Rotaract to roll out community scavenger hunt for local youth

By Mike Baker
Rotaract Haliburton Highlands is organizing a special festive scavenger hunt for local youth over the Christmas period.
Starting this Saturday (Dec. 5), participants will have to scour the downtown area for hidden clues to complete the challenge. In total, 12 local businesses have signed up to play a part in the community scavenger hunt.

Speaking to the Echo, Rotaract member Vivian Collings said the local club wanted to “do something a little special” this holiday season to help spread the Christmas cheer and put smiles on people’s faces.
“We’re going to be handing out activity sheets at the Rotary Drive-Thru Christmas Party this weekend that explain what businesses participants will need to go to, and will also include Haliburton trivia and a colouring page,” Collings said. “As a group, we’re going to go around town and put up pictures of Christmas characters in the windows of participating businesses. Kids will then have to write down what character they find in which business.”

Participants that successfully complete all three stages will be entered into a draw with a chance to win a prize.
“We’ll have prizes for different ages groups,” Vivian said. “Right now, we have some outdoor games and activities, we have a kite, and some craft kits. Then we’ll also have some stuffed animals for younger children as well.”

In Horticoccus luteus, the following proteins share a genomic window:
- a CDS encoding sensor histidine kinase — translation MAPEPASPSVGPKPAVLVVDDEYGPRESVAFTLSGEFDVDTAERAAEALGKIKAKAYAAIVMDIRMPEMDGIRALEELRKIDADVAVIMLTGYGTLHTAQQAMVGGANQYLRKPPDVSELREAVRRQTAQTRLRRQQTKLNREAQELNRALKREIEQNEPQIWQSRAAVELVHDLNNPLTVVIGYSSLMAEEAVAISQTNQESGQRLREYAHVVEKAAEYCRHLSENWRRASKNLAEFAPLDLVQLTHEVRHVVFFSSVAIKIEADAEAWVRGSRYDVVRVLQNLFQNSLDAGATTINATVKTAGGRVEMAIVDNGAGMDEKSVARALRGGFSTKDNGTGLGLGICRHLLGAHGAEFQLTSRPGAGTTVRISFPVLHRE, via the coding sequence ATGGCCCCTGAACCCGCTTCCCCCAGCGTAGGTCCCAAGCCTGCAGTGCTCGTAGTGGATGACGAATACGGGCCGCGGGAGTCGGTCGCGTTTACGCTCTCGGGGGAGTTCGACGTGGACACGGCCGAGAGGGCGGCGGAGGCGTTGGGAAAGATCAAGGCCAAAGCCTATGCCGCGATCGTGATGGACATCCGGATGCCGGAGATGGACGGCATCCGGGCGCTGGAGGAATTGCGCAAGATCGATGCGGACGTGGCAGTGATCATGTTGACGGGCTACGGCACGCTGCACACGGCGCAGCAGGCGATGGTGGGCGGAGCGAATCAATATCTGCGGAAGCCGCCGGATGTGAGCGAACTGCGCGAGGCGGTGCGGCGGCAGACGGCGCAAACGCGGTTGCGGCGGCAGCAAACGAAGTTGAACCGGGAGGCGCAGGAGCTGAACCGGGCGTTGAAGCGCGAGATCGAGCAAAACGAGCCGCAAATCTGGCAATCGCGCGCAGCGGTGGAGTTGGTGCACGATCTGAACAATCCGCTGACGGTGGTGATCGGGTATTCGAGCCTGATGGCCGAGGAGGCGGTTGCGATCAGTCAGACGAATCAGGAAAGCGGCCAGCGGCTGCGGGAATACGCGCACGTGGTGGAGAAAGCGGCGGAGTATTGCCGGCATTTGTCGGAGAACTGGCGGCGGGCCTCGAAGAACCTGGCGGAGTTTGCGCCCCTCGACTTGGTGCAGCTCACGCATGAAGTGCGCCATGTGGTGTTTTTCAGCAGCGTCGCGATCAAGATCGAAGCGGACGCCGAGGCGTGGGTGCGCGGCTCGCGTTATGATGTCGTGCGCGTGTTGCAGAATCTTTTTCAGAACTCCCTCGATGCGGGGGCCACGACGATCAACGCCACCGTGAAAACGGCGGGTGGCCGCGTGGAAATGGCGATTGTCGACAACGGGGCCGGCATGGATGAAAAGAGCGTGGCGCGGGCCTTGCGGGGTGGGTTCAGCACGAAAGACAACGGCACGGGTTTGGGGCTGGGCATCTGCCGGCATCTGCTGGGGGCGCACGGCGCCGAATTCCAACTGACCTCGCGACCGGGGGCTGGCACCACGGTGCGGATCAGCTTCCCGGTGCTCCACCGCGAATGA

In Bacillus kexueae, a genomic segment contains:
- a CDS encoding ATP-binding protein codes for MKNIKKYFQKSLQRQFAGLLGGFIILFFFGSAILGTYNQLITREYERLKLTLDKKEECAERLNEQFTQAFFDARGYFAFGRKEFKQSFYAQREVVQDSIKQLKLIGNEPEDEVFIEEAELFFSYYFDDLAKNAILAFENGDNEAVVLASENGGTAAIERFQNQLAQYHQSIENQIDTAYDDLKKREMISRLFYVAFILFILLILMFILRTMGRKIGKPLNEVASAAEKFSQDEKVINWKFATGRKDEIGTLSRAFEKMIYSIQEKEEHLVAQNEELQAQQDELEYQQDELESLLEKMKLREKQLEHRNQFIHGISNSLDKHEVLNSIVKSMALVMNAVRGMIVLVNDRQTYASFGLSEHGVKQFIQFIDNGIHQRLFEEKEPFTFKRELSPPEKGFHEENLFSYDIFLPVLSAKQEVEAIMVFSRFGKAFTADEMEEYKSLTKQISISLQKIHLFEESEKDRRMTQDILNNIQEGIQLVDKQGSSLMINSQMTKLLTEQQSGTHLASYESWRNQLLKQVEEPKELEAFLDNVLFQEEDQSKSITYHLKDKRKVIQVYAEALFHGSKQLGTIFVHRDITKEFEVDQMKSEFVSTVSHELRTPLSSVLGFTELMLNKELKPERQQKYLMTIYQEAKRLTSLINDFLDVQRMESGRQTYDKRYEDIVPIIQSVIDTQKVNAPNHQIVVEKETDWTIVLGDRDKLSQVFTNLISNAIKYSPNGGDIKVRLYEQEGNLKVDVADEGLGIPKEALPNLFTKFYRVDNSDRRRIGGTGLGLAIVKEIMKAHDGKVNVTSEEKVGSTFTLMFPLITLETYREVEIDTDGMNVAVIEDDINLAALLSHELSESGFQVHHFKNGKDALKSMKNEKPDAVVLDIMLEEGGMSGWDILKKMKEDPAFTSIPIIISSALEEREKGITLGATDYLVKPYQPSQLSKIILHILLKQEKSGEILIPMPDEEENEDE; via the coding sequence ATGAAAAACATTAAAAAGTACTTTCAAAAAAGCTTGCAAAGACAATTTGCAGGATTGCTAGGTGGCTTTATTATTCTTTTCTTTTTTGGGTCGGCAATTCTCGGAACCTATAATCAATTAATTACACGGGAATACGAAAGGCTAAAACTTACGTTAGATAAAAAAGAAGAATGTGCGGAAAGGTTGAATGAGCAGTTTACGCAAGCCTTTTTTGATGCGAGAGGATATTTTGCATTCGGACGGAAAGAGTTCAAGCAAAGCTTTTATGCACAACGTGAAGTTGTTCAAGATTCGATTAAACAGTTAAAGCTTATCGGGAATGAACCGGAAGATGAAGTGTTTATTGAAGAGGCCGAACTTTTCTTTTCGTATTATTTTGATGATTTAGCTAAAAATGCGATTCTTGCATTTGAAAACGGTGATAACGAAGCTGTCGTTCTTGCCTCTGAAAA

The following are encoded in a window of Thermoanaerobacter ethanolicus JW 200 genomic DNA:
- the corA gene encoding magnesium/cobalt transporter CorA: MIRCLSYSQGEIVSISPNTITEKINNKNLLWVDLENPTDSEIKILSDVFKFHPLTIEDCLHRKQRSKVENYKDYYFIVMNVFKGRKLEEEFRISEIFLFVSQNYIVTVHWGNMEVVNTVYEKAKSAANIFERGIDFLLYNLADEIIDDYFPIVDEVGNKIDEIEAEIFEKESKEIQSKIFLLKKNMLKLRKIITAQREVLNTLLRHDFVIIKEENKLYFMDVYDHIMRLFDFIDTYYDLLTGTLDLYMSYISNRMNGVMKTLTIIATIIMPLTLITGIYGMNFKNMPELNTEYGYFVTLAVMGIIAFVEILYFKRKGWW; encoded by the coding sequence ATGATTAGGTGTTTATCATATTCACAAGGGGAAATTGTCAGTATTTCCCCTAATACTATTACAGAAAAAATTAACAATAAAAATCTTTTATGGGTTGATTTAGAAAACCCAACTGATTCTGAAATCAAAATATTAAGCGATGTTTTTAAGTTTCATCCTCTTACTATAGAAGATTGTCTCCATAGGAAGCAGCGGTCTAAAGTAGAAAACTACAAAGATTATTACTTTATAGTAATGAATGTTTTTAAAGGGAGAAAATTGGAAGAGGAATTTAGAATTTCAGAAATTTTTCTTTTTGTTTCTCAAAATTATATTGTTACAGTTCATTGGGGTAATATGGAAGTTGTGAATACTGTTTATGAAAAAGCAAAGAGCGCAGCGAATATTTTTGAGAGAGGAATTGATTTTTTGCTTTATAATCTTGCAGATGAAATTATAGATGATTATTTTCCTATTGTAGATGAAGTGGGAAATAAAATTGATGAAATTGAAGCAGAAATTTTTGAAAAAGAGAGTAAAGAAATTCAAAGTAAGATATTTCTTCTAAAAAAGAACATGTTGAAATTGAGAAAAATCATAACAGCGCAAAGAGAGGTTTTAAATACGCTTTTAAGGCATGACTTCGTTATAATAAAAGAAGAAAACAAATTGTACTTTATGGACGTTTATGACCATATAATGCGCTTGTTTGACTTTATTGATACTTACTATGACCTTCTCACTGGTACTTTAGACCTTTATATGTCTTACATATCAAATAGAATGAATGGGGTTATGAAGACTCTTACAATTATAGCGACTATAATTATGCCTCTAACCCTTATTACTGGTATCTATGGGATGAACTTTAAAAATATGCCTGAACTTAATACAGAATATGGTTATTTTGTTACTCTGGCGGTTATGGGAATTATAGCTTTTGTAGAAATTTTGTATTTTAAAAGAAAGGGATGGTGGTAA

Rotaract is still a relatively new concept here in Haliburton. The local group was launched in January, and received their official charter from Rotary International in February. At present, the club boasts around 35 members.
Rotaract Haliburton Highlands has close ties with the Rotary Club of Haliburton. As Vivian explains, “Rotaract is basically Rotary, just for younger adults.” The club is made up of individuals between the ages of 18 and 30, although allowances are made on a case-by-case basis for people who want to join, but are outside of that age bracket.

“We formed the group because we wanted to help out our community in any way that is needed,” Collings said. “There’s a big social component too – being able to build more connections with other people in our age group. We found there’s a big gap between high-school age people in our community and Rotarians – there really wasn’t any other group in town [servicing] people our age, so we started one.”

There are currently 10,698 registered Rotaract clubs in 180 countries.
The local scavenger hunt is being offered at no cost to anyone wanting to participate. Activity kits will be handed out at the Rotary Drive-Thru Christmas Party this Saturday, and will be available for pick-up at Century 21, located at 191 Highland St. To be eligible for a prize, completed activity sheets should be dropped off at Century 21, or emailed to